But again, we’ve offshored a certain part of our supply chain to Russia. The big challenge for the industry for the next two to five years is going to be to essentially reshore some of that capacity so we’re not beholden to aggressive nations.

Ed Coyne

John, let’s stay on that theme for a second. You talk about the great restart, or I like to think of it as nuclear power 2.0. As the world talks about this in a much more broad, sweeping way, from an investor standpoint, we've talked about physical, we've talked about the miners, how should investors start thinking about either A, allocating to this space, or B, participating in general in this space? Should investors be thinking about buying individual stocks, buying a basket of stocks, participating in the physical market? How can one participate in this space going forward to try to take advantage of some of these opportunities both you and Per have talked about?

John Ciampaglia

The market is incredibly small in terms of a total market capitalization. There really are a couple of options. One, try to get exposure to the physical commodity market through different vehicles, including our own, or try to gain exposure to the improving fundamentals that are playing out in the mining sector.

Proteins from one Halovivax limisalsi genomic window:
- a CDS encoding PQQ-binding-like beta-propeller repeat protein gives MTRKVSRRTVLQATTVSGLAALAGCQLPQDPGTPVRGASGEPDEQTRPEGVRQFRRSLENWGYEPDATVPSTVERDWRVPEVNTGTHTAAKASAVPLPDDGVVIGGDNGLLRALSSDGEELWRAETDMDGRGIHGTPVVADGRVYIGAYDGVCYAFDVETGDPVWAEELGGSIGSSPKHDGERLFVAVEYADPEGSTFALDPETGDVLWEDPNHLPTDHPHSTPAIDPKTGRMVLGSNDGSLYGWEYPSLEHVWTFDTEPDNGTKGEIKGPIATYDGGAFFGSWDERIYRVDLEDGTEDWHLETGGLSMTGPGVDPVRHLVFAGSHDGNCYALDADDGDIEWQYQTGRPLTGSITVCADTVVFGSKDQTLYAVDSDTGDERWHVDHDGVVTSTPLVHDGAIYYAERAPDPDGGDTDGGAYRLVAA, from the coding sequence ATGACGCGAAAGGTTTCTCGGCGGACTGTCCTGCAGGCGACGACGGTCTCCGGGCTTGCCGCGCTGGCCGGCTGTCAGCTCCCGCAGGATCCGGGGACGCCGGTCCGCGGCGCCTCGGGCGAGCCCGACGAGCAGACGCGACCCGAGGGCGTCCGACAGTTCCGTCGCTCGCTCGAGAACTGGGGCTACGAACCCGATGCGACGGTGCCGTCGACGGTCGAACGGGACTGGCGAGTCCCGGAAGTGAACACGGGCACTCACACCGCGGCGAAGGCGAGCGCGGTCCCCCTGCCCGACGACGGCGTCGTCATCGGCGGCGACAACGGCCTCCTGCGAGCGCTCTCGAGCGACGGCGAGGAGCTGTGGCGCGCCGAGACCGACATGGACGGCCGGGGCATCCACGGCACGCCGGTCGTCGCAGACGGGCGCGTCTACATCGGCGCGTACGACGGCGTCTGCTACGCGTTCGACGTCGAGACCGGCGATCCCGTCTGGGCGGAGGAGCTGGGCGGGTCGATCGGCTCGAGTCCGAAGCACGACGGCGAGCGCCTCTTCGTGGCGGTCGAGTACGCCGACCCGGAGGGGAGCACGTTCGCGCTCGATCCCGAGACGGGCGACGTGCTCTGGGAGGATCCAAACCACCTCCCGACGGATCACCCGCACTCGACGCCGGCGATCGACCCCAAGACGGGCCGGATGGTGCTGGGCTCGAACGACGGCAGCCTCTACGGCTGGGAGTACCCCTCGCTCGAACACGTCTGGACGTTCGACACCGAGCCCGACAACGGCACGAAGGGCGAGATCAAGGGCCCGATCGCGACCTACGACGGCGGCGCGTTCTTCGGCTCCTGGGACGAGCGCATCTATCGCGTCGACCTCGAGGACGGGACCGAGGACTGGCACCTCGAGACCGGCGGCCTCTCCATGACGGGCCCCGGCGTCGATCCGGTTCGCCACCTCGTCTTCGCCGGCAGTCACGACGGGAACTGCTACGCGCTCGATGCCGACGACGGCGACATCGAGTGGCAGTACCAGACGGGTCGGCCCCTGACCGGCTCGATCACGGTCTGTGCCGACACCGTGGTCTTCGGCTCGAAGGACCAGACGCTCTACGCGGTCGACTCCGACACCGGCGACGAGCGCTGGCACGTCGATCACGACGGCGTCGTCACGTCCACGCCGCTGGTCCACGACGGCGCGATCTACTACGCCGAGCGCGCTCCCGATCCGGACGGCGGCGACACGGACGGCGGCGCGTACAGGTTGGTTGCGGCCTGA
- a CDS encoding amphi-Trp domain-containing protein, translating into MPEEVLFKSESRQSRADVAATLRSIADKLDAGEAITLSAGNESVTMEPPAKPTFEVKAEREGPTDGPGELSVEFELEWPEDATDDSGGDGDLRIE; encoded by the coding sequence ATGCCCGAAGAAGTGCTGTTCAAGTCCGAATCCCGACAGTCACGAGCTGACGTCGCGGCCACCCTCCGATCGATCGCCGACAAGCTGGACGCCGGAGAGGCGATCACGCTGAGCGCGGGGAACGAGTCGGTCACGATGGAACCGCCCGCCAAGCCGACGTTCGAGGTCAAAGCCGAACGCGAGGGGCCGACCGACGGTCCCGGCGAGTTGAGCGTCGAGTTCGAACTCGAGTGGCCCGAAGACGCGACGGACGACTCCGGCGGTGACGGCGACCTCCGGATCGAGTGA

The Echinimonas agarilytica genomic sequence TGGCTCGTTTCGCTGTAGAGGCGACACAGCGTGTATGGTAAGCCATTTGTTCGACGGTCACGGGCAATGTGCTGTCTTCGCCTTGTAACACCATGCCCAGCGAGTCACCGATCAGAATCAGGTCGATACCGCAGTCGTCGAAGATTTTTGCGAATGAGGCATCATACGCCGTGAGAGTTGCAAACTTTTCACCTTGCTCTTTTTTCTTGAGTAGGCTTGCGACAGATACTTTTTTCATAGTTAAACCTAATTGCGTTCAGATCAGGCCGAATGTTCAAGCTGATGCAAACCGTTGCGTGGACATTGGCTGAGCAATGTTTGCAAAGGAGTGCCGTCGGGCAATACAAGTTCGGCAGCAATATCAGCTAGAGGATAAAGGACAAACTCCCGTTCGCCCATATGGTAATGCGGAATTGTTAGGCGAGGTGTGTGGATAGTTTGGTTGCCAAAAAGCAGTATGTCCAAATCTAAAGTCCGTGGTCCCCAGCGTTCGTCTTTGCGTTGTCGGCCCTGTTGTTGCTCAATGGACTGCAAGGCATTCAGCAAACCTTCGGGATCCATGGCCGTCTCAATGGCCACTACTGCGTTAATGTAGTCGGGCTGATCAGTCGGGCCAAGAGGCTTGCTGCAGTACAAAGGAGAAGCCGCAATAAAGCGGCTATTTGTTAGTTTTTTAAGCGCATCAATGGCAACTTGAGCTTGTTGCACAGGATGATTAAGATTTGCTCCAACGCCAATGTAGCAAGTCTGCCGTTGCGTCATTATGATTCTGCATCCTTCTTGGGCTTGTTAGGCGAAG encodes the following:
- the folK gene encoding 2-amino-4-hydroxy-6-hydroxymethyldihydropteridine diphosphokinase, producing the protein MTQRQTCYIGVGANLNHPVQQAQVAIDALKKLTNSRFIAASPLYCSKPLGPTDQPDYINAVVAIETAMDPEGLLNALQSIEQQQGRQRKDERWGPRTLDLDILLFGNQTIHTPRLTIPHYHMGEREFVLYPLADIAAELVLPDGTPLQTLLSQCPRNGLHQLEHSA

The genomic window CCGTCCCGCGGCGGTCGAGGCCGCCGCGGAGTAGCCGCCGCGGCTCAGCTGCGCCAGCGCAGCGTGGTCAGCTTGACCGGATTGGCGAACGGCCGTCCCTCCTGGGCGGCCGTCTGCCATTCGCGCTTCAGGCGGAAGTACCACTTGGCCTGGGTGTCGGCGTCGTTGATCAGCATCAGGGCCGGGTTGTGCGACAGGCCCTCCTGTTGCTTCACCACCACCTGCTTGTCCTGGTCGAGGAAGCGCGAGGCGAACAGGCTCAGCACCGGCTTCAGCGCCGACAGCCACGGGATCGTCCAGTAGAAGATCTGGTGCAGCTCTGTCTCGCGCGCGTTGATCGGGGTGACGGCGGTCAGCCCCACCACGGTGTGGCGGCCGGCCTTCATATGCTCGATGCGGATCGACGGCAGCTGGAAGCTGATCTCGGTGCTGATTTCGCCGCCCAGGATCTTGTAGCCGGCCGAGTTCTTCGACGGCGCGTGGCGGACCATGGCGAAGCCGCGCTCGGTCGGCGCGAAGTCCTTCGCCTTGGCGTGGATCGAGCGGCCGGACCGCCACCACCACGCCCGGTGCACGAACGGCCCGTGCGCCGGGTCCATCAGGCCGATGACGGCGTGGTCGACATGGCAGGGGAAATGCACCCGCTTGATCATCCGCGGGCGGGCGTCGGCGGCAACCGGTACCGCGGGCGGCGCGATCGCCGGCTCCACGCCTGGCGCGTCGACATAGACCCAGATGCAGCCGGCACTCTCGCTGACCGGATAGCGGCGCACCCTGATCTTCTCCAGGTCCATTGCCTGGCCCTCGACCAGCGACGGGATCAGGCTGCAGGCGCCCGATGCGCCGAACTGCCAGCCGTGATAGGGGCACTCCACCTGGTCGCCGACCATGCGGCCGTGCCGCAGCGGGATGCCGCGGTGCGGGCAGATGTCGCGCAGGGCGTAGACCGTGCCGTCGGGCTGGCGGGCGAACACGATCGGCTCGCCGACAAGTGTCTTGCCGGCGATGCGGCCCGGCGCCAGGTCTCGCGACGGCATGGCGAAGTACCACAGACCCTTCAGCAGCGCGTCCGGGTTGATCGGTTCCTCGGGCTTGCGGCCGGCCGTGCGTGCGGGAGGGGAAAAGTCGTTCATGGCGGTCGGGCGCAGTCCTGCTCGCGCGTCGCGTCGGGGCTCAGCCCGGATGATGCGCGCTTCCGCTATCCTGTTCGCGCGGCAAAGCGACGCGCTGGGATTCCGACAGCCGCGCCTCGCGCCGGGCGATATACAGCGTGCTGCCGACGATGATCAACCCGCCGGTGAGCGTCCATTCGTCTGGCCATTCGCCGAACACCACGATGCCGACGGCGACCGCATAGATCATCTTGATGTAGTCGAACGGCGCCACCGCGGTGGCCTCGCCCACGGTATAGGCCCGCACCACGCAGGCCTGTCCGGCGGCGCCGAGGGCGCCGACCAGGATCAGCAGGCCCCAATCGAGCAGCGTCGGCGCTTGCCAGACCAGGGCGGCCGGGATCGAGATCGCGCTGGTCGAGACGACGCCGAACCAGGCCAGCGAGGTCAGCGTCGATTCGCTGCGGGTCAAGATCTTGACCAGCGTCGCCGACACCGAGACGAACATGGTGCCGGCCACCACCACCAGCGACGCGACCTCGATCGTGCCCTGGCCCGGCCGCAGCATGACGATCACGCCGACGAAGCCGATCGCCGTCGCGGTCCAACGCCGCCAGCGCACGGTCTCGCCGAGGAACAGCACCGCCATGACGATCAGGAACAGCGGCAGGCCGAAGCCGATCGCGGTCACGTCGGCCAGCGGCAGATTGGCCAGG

I think the mining stocks, while they've underperformed this year relative to the price of the commodity, they've done better relative to, say, other sectors of the equity markets. What we always try to remind investors is that whether it's a mining stock or an oil and gas stock or whatever, at the end of the day, they're still stocks and they tend to have moderate levels of correlation to general equity markets.

We've definitely seen selling pressure over the past few months on the stocks. That's clearly frustrated a lot of investors because they see the price of uranium moving up, they see all these great announcements, and the fundamentals look incredibly constructive, yet the stocks have underperformed.

In 2023, I think for Cameco McArthur River, we're going to see finally a big jump in production after a slow start in 2022. But we're seeing a bunch of smaller mines finally winning contracts for more mid and long-term deliveries from utilities. But those contracts being awarded are really going to be able to enable the mining company to restart their operations.